Senior Living By The Numbers: 5 Stats Children of Aging Parents Need to Know

When you’re caring for an ailing family member, it’s easy to feel alone. Yet millions of other people just like you carry a similar load. You’re not alone. The senior population is booming, with 46 million seniors over 65 living in the U.S. today. By 2060, that figure is projected to double. Understanding the needs, lifestyles and views of today’s seniors can help you better understand the needs of the senior you love and care for. Here’s what you need to know.

About Today’s Seniors

As of 2016, seniors comprised 14.5 percent of the U.S. population. Seniors are living longer than ever before and leading more active lives. Many seniors continue working. In 2009, 17 percent of older Americans were working or seeking work. Yet financial concerns are common among seniors. Twenty percent of seniors had incomes lower than $10,000 in 2010, with median senior income at just $18,819. Nine percent of seniors lived below the poverty level in 2010. Seniors spend an average of 13 percent of their income on health-related costs.

More than half of seniors live in one of 11 states: Florida, California, Georgia, New Jersey, Texas, Pennsylvania, Illinois, Ohio, North Carolina, New York and Michigan.

How Seniors Live

Seventy-two percent of senior men live with a spouse compared to just 42 percent of senior women. This may be because women live longer on average, so are more likely to outlive a spouse.

Seniors are becoming more technologically savvy, with about four in ten owning a smartphone in 2013. Most own cell phones, and at least occasionally use the Internet.

By 2025, one in four drivers will be over the age of 65. Yet older drivers are more likely to be involved in car crashes and are more likely to be injured. In 2015, 6,165 seniors were killed in car crashes — more than any other age group. This presents caregivers with a number of challenges. Recognizing the signs that a senior is no longer able to drive can save lives.

How Seniors Want to Live

Seniors overwhelmingly want to retain their independence. Ninety percent say they want to remain in their homes for at least the next five to 10 years. Eighty-five percent are confident in their ability to do so. Yet as seniors age, many begin to struggle. Just 43 percent of seniors over 70 say it is “very easy” to live independently. Twenty-five percent of seniors report that their communities may not have the resources they need. Only half say they live in an area with access to high-quality public transportation.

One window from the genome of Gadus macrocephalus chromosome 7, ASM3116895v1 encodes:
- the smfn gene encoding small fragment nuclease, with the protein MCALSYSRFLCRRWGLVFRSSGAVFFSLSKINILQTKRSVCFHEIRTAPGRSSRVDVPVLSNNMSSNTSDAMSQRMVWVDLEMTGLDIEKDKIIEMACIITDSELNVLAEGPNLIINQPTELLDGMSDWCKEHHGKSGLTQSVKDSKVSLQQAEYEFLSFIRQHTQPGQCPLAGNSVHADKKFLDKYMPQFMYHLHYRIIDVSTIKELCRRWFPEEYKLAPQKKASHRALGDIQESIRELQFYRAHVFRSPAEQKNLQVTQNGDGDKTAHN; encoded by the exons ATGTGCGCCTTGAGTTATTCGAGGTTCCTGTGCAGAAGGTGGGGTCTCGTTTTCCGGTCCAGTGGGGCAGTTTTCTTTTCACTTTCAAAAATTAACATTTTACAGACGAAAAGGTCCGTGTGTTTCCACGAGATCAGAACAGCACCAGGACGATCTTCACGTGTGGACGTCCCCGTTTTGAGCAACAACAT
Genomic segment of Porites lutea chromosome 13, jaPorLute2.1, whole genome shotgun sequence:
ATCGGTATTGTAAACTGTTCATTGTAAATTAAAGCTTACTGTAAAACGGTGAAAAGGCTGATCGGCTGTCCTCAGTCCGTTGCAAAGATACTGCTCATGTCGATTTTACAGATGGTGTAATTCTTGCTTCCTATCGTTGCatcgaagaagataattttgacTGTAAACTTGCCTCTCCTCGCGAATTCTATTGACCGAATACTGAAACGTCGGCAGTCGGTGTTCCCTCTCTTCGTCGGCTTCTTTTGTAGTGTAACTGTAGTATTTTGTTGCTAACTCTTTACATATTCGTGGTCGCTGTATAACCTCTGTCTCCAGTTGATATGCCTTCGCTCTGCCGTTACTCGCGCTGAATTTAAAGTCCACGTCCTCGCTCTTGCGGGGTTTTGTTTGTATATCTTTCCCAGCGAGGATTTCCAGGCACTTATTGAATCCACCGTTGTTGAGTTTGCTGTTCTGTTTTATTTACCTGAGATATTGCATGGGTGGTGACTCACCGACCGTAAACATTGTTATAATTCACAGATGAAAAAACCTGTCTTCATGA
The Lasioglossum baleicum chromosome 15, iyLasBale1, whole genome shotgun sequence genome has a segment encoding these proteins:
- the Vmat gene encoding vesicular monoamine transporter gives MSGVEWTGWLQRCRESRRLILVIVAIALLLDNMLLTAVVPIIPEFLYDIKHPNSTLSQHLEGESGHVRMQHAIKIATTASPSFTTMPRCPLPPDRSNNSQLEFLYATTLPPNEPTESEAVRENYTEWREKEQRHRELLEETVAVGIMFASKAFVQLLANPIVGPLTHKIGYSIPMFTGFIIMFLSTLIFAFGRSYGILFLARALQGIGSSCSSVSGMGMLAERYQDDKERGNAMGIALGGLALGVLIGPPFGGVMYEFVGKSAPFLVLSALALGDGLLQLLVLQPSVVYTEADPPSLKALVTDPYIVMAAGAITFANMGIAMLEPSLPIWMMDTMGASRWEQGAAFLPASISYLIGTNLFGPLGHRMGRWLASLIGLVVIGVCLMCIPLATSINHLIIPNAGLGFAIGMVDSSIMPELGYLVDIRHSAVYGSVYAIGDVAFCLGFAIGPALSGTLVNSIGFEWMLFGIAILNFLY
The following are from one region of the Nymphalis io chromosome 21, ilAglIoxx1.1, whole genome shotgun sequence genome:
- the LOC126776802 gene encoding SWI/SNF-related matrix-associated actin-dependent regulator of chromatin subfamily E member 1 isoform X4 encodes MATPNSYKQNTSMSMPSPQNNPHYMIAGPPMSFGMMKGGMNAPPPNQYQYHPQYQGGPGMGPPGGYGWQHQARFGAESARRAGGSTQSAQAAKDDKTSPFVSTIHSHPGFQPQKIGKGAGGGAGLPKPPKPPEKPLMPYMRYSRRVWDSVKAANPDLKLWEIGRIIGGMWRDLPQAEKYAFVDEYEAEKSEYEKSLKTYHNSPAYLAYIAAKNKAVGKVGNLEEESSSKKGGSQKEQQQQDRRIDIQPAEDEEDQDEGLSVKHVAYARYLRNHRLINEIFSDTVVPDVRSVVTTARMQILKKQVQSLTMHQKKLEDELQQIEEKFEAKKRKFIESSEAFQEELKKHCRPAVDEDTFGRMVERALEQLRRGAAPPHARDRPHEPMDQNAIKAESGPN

This desire for independence coupled with the barriers seniors face to sustaining independence is a constant struggle for many families. But there’s good news on this front: Most seniors are happier in senior living communities.

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Senior Health Statistics

The stereotype of a frail senior who needs a lot of help is little more than a myth. Most seniors report being in good health, even well into old age. Yet socioeconomic status plays a big role. Most improvements in senior health over the past two decades have gone to wealthier seniors. Seventy-two percent of low-to-moderate-income seniors report having a chronic health issue.

Longer lives mean a greater risk of dementia, since the body sometimes outlives the health of the brain. The number of people with Alzheimer's is rapidly growing, with 5.7 million seniors affected. More than 16 million Americans provide unpaid care to a loved one with dementia. Alzheimer’s kills more people than breast and prostate cancers combined, and one in three seniors die from Alzheimer’s or another type of dementia. If someone you love is living with dementia, this guide may be able to help.

The Senior Loneliness Epidemic

About one in three seniors lives alone. Seniors who no longer drive may spend long days isolated, and go days or weeks without seeing loved ones. More than a third of older adults say they are lonely. Loneliness is linked to so many health problems that some analysts have said it’s worse than smoking or obesity. It may increase the risk of death by 30 to 60 percent, and is linked to depression, chronic health problems and worse outcomes in people with serious illnesses.

For many seniors, senior living offers an antidote to loneliness, and a chance at a vibrant and meaningful retirement. Want to learn more? Check out our guide, How to Talk to Your Parent About Senior Living.

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